Since the berries were so hard won, I have been waiting for something worthwhile to cook with them to come along. I don’t know what amazing recipe I thought I was going to stumble across, or what worthy occasion I thought might arise (my receiving a Damehood for Services to Not Pulling My Weight Around The House?), but eventually I just pulled them out one evening when Mum and Dad came round for dinner and cooked them. (more…)

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Yesterday I had the startling realisation that since May Blossom has dropped down to just two breastfeeds a day — in the morning and after dinner — I should probably no longer eat like Mr Creosote. This is, quite frankly, completely shit. I don’t really like eating for one. So in honour of all the not-eating-cake-every-day that I am about to embark upon, I would like to share with you some excellent and delicious things I have eaten. (more…)

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I am a hoarder. I come from hoarders, I married a hoarder and together we have bred a tiny hoarder.

Over the years, H and I have accumulated a lot of stuff. We live in an area that provides council collection of unwanted goods every fortnight, so every fortnight there is both an opportunity to purge our household of broken or unwanted goods, but also the chance to re-home our neighbours’ crap, which we do frequently. Some of my favourite possessions came from a place we like to call Cider Road. (more…)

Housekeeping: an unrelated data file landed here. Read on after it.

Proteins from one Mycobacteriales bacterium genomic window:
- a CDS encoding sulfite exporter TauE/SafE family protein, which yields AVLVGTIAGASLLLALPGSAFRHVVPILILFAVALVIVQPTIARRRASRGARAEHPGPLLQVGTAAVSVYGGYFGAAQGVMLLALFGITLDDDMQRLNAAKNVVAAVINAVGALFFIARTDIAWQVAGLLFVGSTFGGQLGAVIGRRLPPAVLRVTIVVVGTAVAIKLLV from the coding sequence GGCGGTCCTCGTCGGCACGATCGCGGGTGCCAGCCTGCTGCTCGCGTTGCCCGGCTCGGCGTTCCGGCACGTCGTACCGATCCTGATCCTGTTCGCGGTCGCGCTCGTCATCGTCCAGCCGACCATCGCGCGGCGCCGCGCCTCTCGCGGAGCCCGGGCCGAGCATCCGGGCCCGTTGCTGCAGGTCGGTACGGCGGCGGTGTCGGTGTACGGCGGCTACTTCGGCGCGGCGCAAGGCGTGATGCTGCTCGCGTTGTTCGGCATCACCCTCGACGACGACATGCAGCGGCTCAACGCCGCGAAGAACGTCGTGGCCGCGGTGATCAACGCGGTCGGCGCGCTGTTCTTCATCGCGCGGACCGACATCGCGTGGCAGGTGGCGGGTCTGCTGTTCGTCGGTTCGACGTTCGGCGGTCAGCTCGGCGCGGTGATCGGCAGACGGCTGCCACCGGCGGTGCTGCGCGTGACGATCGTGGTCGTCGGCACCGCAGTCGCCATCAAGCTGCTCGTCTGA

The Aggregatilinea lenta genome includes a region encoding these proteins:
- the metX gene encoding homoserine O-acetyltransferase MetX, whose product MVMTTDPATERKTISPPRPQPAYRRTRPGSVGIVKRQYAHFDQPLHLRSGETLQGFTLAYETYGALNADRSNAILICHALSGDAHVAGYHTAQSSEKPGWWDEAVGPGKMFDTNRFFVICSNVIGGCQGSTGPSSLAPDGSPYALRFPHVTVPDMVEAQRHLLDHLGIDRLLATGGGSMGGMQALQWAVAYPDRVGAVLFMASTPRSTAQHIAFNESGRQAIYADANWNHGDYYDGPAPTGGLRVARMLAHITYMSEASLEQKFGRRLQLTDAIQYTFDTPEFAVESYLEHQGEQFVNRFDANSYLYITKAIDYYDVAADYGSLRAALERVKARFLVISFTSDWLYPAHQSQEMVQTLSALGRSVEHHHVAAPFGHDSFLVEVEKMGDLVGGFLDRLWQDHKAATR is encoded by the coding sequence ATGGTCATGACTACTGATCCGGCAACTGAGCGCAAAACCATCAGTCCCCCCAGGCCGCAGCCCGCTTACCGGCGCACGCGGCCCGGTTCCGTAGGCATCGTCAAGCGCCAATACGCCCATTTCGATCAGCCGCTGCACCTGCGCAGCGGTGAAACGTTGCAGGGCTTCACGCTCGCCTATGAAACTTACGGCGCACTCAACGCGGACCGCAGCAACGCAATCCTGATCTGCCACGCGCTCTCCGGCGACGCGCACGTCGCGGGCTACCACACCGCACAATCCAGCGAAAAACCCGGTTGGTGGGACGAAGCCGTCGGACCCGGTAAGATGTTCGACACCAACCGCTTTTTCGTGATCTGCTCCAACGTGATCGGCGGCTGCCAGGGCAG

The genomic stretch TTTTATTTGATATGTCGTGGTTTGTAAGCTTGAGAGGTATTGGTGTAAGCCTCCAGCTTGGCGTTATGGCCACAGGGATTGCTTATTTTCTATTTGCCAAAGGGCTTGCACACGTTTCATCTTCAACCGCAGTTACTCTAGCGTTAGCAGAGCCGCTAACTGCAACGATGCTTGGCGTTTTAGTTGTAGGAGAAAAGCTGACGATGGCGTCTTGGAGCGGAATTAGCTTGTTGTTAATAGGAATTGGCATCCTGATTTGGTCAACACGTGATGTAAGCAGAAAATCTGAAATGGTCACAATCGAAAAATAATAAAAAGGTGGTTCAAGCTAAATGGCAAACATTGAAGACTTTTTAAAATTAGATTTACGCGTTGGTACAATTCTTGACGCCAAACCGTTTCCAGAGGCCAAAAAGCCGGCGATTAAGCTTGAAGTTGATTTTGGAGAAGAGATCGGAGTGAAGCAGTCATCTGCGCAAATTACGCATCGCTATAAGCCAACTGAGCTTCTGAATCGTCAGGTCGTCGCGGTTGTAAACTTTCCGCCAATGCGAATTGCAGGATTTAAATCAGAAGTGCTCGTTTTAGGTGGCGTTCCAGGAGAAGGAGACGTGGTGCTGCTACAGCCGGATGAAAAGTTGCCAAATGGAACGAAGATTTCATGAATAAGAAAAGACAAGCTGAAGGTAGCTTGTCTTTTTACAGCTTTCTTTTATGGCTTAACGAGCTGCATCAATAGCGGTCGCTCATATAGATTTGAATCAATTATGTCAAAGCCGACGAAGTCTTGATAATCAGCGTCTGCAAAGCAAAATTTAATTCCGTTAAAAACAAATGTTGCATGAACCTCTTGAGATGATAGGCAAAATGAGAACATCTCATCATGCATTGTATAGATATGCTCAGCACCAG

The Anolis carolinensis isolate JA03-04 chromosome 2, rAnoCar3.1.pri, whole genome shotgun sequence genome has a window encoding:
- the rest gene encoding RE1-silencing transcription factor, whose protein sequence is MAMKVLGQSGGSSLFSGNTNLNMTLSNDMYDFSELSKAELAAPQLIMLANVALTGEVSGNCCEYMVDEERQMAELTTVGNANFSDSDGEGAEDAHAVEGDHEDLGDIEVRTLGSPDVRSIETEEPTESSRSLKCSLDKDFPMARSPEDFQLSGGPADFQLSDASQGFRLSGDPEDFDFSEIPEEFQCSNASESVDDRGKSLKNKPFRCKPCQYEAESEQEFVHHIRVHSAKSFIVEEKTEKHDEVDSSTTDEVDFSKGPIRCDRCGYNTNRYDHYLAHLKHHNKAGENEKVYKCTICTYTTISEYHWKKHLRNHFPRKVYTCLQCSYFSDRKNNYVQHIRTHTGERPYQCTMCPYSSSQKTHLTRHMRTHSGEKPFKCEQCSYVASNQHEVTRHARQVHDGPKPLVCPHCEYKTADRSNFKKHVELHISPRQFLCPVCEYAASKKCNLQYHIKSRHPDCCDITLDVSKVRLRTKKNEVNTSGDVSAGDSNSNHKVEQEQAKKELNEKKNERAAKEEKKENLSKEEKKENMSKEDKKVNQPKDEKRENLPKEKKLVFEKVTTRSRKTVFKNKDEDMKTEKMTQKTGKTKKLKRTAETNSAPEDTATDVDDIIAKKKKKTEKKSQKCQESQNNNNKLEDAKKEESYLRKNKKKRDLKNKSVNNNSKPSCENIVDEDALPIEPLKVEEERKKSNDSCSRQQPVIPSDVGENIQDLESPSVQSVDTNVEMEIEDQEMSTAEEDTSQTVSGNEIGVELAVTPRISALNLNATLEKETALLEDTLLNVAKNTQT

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The place was gone to rack and ruin. Only the Lighthouse beam entered the rooms for a moment, sent its sudden stare over bed and wall in the darkness of winter, looked with equanimity at the thistle and the swallow, the rat and the straw. Nothing now withstood them; nothing said no to them. Let the wind blow; let the poppy seed itself and the carnation mate with the cabbage. Let the swallow build in the drawing-room, and the thistle thrust aside the tiles, and the butterfly sun itself on the faded chintz of the arm-chairs. Let the broken glass and the china lie out on the lawn and be tangled over with grass and wild berries. (more…)